If your organic traffic isn’t increasing, it might be time to find a marketing agency that can help.

9. Blog Post Visits

Well-written blog posts are foundational to the success of any SEO and marketing strategy. 

Veterinary groups hoping to lure in new contents should be focused on producing informative and authoritative content which can be consumed online. Excellent blog posts also help you recruit talented professionals by bolstering your industry credibility. Keep careful track of your blog posts and how they’re performing, and take note of which topics are the most popular.

If a particular blog is getting lots of hits, consider turning it into a recurring series where you delve deeper into the topic. Your blog traffic data will prove indispensable to the overall growth of your digital presence.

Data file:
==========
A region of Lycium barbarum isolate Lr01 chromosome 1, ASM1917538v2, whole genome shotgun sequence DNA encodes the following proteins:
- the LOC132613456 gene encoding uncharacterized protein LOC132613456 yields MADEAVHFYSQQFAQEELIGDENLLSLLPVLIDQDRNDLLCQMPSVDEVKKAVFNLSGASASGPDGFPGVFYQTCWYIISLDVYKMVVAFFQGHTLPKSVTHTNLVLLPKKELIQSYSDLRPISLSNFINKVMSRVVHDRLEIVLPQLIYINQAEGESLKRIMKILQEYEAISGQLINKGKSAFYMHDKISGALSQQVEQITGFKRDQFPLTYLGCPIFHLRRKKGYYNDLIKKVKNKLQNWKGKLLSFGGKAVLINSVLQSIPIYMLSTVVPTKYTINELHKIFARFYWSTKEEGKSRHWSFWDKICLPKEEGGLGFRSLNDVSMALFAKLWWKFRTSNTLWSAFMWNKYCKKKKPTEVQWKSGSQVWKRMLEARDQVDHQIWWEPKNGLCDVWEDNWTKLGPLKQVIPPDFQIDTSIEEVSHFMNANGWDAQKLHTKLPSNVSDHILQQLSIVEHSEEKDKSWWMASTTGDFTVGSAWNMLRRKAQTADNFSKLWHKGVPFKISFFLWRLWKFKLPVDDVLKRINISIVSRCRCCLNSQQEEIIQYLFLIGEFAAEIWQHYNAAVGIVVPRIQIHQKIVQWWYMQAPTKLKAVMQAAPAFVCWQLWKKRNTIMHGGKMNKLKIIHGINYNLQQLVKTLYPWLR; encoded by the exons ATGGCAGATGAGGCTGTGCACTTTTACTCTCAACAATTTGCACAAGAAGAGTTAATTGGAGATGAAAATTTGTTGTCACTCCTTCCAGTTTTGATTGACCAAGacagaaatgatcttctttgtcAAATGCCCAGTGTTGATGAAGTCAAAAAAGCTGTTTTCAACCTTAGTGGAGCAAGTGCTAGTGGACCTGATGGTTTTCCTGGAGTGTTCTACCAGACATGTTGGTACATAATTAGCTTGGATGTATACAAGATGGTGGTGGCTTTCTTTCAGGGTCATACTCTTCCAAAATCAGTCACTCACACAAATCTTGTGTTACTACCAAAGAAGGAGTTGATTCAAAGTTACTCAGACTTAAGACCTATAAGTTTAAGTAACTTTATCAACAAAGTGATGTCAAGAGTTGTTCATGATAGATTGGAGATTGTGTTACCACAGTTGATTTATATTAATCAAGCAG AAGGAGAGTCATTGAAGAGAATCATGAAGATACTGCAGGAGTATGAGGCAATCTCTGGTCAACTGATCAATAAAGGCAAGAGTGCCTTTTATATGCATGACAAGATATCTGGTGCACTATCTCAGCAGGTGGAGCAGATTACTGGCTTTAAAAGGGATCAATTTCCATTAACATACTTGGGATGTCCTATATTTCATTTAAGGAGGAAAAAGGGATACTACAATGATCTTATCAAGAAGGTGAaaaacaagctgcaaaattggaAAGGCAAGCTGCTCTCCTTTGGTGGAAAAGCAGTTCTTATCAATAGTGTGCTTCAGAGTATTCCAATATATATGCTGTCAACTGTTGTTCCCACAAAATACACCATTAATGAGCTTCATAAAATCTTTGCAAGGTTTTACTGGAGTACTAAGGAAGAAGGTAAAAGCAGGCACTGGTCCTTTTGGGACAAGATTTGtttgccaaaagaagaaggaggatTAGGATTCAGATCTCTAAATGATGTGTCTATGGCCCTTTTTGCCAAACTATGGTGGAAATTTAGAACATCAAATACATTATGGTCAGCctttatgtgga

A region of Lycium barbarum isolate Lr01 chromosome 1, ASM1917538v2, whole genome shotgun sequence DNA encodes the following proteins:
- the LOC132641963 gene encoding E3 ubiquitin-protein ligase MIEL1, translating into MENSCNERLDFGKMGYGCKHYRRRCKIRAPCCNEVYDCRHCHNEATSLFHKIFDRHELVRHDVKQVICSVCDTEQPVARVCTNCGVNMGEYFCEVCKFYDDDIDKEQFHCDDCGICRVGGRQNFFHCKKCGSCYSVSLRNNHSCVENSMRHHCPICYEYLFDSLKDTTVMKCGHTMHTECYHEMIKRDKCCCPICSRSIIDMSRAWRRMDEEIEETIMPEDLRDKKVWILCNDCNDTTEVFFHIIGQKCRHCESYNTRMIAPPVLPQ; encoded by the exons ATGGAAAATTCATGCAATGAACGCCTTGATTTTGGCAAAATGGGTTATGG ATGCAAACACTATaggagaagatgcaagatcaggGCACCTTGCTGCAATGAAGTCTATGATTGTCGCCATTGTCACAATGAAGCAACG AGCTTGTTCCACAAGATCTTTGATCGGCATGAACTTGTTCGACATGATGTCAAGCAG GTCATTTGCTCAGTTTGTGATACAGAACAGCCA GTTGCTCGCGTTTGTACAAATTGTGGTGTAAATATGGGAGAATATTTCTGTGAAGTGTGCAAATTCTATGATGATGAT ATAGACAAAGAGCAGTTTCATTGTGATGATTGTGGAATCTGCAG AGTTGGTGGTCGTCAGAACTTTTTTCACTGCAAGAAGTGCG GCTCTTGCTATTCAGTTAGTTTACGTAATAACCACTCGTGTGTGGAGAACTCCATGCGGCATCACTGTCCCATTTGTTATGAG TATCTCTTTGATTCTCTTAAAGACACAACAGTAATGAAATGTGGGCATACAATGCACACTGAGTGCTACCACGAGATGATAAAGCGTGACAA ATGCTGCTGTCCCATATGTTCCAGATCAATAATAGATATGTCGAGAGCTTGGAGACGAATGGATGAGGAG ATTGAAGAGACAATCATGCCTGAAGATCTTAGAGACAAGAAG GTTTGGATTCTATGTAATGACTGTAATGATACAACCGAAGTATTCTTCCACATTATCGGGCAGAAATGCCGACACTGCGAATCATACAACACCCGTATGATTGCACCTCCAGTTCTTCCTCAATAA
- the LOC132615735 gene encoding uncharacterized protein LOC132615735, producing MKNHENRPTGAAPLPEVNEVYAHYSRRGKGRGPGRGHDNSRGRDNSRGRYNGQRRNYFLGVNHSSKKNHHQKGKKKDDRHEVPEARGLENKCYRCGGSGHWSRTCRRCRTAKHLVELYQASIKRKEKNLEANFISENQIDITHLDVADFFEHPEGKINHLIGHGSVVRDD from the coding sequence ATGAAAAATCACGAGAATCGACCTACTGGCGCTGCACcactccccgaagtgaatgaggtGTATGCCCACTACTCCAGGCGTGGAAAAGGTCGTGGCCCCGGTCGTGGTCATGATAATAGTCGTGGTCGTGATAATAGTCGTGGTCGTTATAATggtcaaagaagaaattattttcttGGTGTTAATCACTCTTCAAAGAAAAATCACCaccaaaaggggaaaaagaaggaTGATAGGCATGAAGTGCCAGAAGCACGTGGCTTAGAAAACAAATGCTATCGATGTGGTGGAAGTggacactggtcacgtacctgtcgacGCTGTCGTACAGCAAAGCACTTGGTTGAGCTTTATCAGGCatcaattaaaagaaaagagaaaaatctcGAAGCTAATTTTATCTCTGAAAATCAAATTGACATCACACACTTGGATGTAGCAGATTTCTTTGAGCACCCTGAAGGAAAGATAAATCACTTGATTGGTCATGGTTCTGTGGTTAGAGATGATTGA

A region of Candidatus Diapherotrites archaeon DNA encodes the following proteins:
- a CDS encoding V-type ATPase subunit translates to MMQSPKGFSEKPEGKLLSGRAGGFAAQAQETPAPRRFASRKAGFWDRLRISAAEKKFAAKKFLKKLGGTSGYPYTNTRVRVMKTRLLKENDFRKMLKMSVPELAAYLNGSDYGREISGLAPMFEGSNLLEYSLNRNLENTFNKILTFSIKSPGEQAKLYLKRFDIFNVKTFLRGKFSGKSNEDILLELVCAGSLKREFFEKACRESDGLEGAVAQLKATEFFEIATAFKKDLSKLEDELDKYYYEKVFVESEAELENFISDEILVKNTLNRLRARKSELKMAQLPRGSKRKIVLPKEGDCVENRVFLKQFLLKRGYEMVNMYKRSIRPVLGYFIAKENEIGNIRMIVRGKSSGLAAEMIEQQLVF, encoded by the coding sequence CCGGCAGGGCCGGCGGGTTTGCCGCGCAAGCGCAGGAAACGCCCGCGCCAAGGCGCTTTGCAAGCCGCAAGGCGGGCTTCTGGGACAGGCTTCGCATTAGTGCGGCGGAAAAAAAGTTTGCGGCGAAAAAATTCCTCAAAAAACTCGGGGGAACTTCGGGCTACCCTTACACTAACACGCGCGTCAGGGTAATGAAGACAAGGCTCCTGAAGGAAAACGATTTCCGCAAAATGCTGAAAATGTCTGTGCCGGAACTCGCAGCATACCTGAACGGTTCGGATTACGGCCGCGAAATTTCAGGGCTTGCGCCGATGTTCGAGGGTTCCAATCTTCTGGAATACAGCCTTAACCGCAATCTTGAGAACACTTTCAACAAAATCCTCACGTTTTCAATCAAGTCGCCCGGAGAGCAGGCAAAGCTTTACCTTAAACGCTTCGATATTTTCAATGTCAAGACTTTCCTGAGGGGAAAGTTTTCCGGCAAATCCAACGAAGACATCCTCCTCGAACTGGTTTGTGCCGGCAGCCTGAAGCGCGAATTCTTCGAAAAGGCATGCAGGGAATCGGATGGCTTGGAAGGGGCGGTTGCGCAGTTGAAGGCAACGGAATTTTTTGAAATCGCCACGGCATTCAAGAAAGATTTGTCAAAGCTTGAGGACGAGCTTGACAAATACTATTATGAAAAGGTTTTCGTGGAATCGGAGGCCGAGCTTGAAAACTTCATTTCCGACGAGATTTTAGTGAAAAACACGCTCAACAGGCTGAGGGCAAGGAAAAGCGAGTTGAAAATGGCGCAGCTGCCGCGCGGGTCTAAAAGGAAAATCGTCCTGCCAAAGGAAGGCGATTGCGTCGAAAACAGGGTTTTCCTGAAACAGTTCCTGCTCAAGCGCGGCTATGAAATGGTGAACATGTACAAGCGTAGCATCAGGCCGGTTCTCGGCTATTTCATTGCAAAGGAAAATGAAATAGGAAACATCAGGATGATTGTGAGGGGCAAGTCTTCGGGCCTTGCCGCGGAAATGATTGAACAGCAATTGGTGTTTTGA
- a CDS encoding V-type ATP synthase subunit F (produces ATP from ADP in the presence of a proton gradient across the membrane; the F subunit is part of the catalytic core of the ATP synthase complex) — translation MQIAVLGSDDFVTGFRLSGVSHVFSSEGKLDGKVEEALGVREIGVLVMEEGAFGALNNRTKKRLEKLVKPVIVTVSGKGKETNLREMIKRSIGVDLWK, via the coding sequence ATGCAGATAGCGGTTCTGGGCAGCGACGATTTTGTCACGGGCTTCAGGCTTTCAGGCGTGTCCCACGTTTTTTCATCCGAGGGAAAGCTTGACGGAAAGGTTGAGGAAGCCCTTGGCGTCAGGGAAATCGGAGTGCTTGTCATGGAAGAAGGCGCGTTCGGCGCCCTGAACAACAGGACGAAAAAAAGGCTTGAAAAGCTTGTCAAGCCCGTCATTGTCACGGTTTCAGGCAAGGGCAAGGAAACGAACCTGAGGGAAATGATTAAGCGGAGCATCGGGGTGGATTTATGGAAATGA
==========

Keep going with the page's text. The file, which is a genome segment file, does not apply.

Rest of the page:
10. Social Media Traffic (and Conversion Rates)

Many practice owners have questioned if putting effort into social media is worth it. But the numbers show that social media is a key component of your digital marketing strategy. Social media has a 100% higher lead-to-close rate than outbound marketing.
But not all social media platforms will be the right fit for you. Trying to manage Twitter, Facebook, LinkedIn, Pinterest, and Instagram might be too much. Track social media to figure out where to focus your social media activity.

  • Number of lead conversions from each social media channel
  • Number of customer conversions from each social media channel
  • Percentage of traffic from each social media channel

Tools You Can Use for Marketing Implementation and Control